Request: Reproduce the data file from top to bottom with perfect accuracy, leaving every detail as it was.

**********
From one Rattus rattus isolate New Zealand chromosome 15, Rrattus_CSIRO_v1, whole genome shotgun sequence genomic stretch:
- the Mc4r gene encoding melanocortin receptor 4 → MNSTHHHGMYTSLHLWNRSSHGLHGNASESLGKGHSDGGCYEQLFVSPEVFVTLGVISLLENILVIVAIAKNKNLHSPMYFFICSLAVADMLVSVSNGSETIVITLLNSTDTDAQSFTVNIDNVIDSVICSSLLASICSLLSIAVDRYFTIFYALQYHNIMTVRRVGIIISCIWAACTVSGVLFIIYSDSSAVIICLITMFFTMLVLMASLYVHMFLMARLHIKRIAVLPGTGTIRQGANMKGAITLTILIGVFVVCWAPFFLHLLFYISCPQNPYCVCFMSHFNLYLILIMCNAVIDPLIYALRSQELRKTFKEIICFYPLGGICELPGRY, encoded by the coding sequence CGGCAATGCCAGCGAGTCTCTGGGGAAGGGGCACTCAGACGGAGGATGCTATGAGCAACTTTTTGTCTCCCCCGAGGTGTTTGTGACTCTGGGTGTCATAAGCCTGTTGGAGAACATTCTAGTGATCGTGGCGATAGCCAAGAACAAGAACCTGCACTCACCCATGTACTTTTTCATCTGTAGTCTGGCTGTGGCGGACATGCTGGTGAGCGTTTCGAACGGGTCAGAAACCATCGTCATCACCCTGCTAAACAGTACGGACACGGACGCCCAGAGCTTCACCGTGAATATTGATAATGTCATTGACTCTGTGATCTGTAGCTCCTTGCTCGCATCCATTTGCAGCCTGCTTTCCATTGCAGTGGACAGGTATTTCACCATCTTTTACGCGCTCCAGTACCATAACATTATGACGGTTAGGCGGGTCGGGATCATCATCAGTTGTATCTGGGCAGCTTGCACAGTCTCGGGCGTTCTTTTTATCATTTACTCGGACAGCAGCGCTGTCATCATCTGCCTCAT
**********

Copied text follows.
From one Rattus rattus isolate New Zealand chromosome 15, Rrattus_CSIRO_v1, whole genome shotgun sequence genomic stretch:
- the Mc4r gene encoding melanocortin receptor 4 → MNSTHHHGMYTSLHLWNRSSHGLHGNASESLGKGHSDGGCYEQLFVSPEVFVTLGVISLLENILVIVAIAKNKNLHSPMYFFICSLAVADMLVSVSNGSETIVITLLNSTDTDAQSFTVNIDNVIDSVICSSLLASICSLLSIAVDRYFTIFYALQYHNIMTVRRVGIIISCIWAACTVSGVLFIIYSDSSAVIICLITMFFTMLVLMASLYVHMFLMARLHIKRIAVLPGTGTIRQGANMKGAITLTILIGVFVVCWAPFFLHLLFYISCPQNPYCVCFMSHFNLYLILIMCNAVIDPLIYALRSQELRKTFKEIICFYPLGGICELPGRY, encoded by the coding sequence CGGCAATGCCAGCGAGTCTCTGGGGAAGGGGCACTCAGACGGAGGATGCTATGAGCAACTTTTTGTCTCCCCCGAGGTGTTTGTGACTCTGGGTGTCATAAGCCTGTTGGAGAACATTCTAGTGATCGTGGCGATAGCCAAGAACAAGAACCTGCACTCACCCATGTACTTTTTCATCTGTAGTCTGGCTGTGGCGGACATGCTGGTGAGCGTTTCGAACGGGTCAGAAACCATCGTCATCACCCTGCTAAACAGTACGGACACGGACGCCCAGAGCTTCACCGTGAATATTGATAATGTCATTGACTCTGTGATCTGTAGCTCCTTGCTCGCATCCATTTGCAGCCTGCTTTCCATTGCAGTGGACAGGTATTTCACCATCTTTTACGCGCTCCAGTACCATAACATTATGACGGTTAGGCGGGTCGGGATCATCATCAGTTGTATCTGGGCAGCTTGCACAGTCTCGGGCGTTCTTTTTATCATTTACTCGGACAGCAGCGCTGTCATCATCTGCCTCAT